The signs of a slowing housing market keep rolling in.
Buyers have more available homes to tour, and they face less intense competition and bidding wars.
While home prices remain stubbornly high, they're showing signs of leveling off. Some economists forecast home values to dip as much as 10% in cities like Boise, Nashville, and Phoenix, which saw some of the biggest price increases during the housing boom.
These are all good signs for buyers, but they're pretty small improvements when you consider pre-boom 2019.
A dose of perspective
- The number of homes undergoing a bidding war has fallen below 50% for the first time in two years. But that's still four times higher than in June 2019, when the rate of bidding wars was a modest 12%, according to Redfin.
- Sellers are dropping their listing prices more often in 49 of the nation's 50 largest metro areas. But national data shows that homes are still selling for an average of 1.4% above list price.
- In June, homes spent an average of 32 days on the market, one more day than in May. For buyers used to seeing homes fly off the market in a single weekend, it's a step in the right direction. But houses are still selling an average of 25 days faster than in June 2019.
Also, keep in mind that part of the reason for the market slowdown is higher mortgage rates. While buyers who can still afford a home may face less competition in the coming months, we still have a long way to go before we reach a buyer's market.
Fact: Prices remain at an all-time high
In the second quarter of 2022, the median home sale price in the U.S. reached a record high of $440,300 — meaning the typical home costs 37% more than it did just three years ago.
Combined with mortgage rates that have jumped more than 2 percentage points since January, borrowers are now paying 44% more per month than their peers who bought at the beginning of the year.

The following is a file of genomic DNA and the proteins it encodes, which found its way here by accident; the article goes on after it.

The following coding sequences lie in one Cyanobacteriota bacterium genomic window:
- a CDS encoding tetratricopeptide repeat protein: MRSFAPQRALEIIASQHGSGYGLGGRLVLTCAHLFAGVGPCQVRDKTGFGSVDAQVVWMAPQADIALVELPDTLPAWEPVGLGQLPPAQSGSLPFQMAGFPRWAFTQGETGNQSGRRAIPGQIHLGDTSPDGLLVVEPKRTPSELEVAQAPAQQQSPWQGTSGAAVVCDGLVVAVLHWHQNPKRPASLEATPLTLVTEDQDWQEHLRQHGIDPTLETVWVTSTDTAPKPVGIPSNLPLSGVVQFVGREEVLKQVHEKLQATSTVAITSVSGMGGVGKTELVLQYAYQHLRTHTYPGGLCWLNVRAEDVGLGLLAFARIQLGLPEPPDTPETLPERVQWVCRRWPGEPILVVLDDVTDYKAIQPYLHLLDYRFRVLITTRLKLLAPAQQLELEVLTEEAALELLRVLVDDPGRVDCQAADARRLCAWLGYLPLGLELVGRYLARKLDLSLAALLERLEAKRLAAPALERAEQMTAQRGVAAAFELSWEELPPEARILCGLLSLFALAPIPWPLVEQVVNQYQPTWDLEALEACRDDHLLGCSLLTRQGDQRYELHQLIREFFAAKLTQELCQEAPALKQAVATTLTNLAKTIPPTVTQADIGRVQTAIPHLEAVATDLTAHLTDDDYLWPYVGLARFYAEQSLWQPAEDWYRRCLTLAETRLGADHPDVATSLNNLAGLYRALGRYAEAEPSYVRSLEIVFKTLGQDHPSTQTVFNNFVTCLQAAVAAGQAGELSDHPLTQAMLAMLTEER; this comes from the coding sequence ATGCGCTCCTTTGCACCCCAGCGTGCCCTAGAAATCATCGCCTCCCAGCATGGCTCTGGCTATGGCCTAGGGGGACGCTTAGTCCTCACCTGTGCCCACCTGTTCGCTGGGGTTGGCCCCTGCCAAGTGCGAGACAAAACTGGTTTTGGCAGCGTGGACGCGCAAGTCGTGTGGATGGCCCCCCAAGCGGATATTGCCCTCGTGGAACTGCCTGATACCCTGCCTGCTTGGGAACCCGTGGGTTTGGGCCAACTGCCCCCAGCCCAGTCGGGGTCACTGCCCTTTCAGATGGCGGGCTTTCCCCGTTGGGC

Fact: There are still more buyers than homes
While less competition should theoretically make home buying easier, national home sale data from Realtor.com shows that homes are still selling an average of four days faster than they were a year ago — the result of pent-up buyer demand coupled with a housing supply that, while growing, is less than half of what it was in 2019.
While plenty of buyers still want homes, they're not so eager to overpay. "Buyers are very hesitant right now," says realtor Eric Hegwer. "Most think prices will go down."
With buyers eager to catch a break after 100 straight months of rising home prices, realtors are seeing something of a standoff in the market, as sellers show their reluctance to give up any of the appreciation they've seen over the past two years.
Despite evidence of wishful thinking on both sides of the offer table, for now, we're dealing with a market that's neither firmly in buyers' or sellers' favor.
What should a buyer or seller do?
Avoid trying to time the housing market. As tempting as that may be.
"The market is the market," says Ken Sisson, a veteran realtor in Los Angeles.
He cautions that whether it's considered a buyer's market or seller's market makes little difference when it comes to individual transactions. "Each property has its own sweet spot, no matter what the overall real estate market is up to on the macro level."
Don't let macro housing trends determine your next move, Sisson says. Instead, he advises finding a good real estate agent to answer your questions and discuss strategies based on what's happening locally.
» READ: How to find a real estate agent